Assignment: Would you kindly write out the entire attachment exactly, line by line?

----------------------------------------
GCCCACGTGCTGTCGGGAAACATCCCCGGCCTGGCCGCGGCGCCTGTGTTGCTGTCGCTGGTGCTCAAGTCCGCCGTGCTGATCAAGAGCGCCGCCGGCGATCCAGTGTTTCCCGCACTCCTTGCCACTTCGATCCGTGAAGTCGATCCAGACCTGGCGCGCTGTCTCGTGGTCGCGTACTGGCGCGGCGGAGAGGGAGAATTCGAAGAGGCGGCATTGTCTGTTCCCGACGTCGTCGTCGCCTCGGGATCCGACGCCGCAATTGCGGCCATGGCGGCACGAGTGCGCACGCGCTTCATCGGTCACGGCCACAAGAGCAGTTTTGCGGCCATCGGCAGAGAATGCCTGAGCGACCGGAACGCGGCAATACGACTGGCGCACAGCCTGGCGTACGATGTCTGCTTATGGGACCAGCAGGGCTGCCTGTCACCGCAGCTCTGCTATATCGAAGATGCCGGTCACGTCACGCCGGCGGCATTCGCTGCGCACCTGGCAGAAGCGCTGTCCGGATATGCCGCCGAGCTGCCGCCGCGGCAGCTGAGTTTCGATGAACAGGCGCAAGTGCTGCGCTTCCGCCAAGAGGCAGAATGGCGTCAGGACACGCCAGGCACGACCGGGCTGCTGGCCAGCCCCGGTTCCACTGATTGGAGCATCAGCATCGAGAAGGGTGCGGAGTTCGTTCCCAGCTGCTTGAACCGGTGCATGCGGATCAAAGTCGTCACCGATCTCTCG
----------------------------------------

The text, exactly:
GCCCACGTGCTGTCGGGAAACATCCCCGGCCTGGCCGCGGCGCCTGTGTTGCTGTCGCTGGTGCTCAAGTCCGCCGTGCTGATCAAGAGCGCCGCCGGCGATCCAGTGTTTCCCGCACTCCTTGCCACTTCGATCCGTGAAGTCGATCCAGACCTGGCGCGCTGTCTCGTGGTCGCGTACTGGCGCGGCGGAGAGGGAGAATTCGAAGAGGCGGCATTGTCTGTTCCCGACGTCGTCGTCGCCTCGGGATCCGACGCCGCAATTGCGGCCATGGCGGCACGAGTGCGCACGCGCTTCATCGGTCACGGCCACAAGAGCAGTTTTGCGGCCATCGGCAGAGAATGCCTGAGCGACCGGAACGCGGCAATACGACTGGCGCACAGCCTGGCGTACGATGTCTGCTTATGGGACCAGCAGGGCTGCCTGTCACCGCAGCTCTGCTATATCGAAGATGCCGGTCACGTCACGCCGGCGGCATTCGCTGCGCACCTGGCAGAAGCGCTGTCCGGATATGCCGCCGAGCTGCCGCCGCGGCAGCTGAGTTTCGATGAACAGGCGCAAGTGCTGCGCTTCCGCCAAGAGGCAGAATGGCGTCAGGACACGCCAGGCACGACCGGGCTGCTGGCCAGCCCCGGTTCCACTGATTGGAGCATCAGCATCGAGAAGGGTGCGGAGTTCGTTCCCAGCTGCTTGAACCGGTGCATGCGGATCAAAGTCGTCACCGATCTCTCG